St. James land-use plan ready for OK

Published 12:00 am Wednesday, December 18, 2013

By David Vitrano

CONVENT – After more than three years of meetings, planning and refinement, the St. James Parish comprehensive land-use may finally be ready for adoption by the parish council.
At its last meeting, the council heard from St. James Parish Assistant Director of Operations Blaise Gravois, who has led the project since March 2010. The result of the years of work is a plan that designates much of the western side of the parish as industrial, with residential areas clustered mostly around the communities of Lutcher, Gramercy, Paulina and Vacherie. The one major exception to this is the area around St. James Catholic Church on the west bank, which is an island of residential neighborhoods among a sea of industry and is one of the oldest settled areas of the parish. Additionally, areas around major thoroughfares, such as Louisiana Highways 20, 3127 and 3125, are designated mixed commercial and residential, with large swaths designated as agricultural and wetlands filling in the rest of the map.
Gravois said following a year and a half of community meetings and taking into account current trends, a 19-person committee drew up a plan with the intent of fostering both the economy and quality of life in the parish. He said one of the main area that influenced the creation of the plan were trends in population.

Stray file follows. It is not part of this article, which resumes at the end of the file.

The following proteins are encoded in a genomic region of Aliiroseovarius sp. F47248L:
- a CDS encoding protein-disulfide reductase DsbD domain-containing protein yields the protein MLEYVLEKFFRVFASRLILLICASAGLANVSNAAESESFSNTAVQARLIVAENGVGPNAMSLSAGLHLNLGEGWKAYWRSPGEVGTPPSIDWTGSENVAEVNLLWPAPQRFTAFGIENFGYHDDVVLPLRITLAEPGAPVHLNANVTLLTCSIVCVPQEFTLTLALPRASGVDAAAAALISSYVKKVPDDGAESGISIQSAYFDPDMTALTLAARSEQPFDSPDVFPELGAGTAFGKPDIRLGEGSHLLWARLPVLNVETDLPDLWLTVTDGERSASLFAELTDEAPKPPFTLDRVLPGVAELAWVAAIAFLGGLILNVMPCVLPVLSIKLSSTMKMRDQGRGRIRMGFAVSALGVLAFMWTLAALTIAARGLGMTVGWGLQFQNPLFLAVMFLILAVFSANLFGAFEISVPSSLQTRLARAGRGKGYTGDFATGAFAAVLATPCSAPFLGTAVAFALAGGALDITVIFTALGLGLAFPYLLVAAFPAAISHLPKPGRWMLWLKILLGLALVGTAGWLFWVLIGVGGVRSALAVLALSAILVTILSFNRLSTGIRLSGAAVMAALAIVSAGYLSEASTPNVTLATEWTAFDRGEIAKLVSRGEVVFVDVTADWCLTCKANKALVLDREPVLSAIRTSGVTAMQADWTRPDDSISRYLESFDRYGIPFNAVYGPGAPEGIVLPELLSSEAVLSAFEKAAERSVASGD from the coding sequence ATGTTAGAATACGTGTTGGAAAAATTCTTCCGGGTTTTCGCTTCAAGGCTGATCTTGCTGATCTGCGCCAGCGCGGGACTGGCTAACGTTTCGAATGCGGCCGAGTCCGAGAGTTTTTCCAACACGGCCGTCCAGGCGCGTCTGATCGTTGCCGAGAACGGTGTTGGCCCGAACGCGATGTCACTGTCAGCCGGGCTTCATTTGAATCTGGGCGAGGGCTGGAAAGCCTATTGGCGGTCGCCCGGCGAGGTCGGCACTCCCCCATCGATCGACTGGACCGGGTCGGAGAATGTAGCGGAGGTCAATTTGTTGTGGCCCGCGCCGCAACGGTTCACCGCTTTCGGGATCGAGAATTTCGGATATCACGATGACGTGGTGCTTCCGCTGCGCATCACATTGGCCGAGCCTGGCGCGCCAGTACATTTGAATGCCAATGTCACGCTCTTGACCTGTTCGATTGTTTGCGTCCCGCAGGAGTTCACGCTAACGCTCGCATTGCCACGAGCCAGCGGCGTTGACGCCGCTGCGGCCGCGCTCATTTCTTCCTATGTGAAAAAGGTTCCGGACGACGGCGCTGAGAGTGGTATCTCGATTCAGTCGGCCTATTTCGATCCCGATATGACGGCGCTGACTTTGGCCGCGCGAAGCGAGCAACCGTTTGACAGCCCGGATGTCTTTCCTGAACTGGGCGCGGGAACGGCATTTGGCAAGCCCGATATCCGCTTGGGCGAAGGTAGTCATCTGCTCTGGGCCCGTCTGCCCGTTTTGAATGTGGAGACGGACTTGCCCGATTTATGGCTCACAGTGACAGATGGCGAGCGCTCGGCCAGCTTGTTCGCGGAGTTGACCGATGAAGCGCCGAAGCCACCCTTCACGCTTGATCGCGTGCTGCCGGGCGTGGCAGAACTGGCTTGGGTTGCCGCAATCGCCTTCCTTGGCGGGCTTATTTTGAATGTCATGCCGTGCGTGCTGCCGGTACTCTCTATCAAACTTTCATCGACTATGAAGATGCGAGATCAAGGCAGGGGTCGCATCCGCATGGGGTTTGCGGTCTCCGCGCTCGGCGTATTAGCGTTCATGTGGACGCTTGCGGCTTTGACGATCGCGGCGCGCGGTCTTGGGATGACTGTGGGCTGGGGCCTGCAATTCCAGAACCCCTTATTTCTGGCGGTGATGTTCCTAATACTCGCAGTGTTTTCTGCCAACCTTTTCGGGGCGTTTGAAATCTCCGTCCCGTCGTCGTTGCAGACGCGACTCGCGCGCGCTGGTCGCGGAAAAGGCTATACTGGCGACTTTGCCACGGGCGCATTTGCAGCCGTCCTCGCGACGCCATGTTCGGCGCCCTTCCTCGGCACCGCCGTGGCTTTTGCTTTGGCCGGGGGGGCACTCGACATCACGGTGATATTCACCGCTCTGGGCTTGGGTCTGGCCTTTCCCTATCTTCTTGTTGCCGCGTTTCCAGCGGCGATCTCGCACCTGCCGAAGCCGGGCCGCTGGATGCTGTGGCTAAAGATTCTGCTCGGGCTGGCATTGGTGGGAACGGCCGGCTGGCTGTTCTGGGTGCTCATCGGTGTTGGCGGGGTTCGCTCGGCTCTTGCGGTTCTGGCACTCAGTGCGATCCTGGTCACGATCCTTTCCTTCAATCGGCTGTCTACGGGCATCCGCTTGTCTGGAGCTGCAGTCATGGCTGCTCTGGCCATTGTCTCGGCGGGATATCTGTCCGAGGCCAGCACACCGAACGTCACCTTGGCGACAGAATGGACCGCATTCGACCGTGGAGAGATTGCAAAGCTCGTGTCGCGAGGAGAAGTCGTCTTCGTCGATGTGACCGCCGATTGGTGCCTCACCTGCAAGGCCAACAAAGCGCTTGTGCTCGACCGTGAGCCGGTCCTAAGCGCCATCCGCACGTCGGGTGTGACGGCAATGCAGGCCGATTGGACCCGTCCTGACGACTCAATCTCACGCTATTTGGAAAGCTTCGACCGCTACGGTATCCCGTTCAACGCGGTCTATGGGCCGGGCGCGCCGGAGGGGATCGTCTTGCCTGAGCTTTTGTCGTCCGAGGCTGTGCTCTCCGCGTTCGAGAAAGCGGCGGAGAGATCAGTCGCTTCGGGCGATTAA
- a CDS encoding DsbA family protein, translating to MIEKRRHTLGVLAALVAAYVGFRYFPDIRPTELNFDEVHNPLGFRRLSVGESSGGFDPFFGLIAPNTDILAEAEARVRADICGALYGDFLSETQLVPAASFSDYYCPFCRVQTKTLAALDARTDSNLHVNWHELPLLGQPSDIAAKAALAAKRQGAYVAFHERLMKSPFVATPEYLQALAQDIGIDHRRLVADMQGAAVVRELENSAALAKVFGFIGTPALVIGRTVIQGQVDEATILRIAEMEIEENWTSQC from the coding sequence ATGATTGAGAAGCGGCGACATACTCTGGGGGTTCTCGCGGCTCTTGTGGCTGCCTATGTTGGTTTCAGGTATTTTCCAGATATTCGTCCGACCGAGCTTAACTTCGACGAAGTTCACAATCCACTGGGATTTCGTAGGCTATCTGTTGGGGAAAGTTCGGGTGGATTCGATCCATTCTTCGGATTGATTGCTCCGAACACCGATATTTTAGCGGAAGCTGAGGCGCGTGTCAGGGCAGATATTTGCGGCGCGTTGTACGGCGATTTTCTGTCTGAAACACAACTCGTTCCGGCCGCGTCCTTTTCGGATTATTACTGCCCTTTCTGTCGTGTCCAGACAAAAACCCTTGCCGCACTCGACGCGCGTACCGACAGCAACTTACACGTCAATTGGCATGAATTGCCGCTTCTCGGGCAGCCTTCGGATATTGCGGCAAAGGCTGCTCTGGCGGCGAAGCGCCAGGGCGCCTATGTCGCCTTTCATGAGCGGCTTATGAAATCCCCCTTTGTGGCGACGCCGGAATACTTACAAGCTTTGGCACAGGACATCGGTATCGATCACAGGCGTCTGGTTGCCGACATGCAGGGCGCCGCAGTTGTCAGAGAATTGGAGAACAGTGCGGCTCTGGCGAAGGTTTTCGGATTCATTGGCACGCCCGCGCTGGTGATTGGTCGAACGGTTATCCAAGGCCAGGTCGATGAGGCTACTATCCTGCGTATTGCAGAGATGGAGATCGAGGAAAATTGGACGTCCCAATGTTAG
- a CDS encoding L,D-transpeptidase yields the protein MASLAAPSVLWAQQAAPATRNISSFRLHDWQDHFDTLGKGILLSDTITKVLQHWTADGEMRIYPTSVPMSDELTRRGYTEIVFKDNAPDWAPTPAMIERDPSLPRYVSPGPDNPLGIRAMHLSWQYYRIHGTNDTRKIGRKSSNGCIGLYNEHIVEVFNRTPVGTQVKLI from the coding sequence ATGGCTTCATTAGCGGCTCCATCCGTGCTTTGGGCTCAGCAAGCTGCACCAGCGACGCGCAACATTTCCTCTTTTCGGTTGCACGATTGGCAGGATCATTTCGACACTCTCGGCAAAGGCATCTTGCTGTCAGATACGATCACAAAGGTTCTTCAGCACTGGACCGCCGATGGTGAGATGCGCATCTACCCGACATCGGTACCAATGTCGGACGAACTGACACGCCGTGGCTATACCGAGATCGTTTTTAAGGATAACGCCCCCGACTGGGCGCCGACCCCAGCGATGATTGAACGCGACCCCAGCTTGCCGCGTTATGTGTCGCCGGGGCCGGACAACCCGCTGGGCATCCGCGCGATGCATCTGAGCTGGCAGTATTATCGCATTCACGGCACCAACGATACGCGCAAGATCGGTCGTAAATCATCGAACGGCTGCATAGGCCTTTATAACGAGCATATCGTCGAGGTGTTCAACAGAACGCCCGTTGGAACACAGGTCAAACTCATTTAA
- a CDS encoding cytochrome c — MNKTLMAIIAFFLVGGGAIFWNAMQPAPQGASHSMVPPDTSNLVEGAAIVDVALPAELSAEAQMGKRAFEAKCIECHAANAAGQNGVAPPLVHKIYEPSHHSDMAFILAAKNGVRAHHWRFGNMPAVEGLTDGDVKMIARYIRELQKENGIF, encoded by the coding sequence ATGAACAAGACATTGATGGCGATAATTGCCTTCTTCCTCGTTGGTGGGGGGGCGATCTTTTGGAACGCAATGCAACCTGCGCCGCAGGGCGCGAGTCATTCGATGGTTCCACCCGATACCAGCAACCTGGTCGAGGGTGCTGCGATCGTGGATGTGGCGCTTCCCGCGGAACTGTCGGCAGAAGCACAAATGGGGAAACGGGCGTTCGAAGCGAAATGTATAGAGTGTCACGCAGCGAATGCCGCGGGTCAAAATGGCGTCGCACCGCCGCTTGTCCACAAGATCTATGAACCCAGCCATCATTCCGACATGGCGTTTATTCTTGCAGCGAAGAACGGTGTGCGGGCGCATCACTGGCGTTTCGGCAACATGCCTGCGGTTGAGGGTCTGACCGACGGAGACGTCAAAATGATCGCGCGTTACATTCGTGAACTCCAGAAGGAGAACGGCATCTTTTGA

“Projections show that over the next 20 years we could experience a decline,” he said.
Of course, the committee looked not only at the number of people living in the parish but also where they choose to live in the parish.
“Of the 278 permits that have been issued in the past five years, none have been in areas designated industrial,” said Gravois.
The bulk of residential building permits issued in the past five years have been concentrated in the Lutcher/Gramercy area and in Vacherie.
Other factors considered when drawing up the land-use map were the locations of schools and historic sites. Although it was not always possible, the group tried its best to have at least a 2-mile buffer between these sites and industrial sections.
Gravois was careful to point out to the council members that this plan’s designations are intended to steer the locations of future homes, businesses and industry, but the designations are not official zones.
“This plan is not zoning. It’s always been titled as a smart-growth plan,” he said. “These maps show how the parish can grow.”
Gravois presented the plan to the St. James Parish School Board Monday, but the public will have another chance to hear it for themselves when the council meets tonight at the courthouse annex in Vacherie. Following the conclusion of the public hearings, the council will vote on adoption of the plan.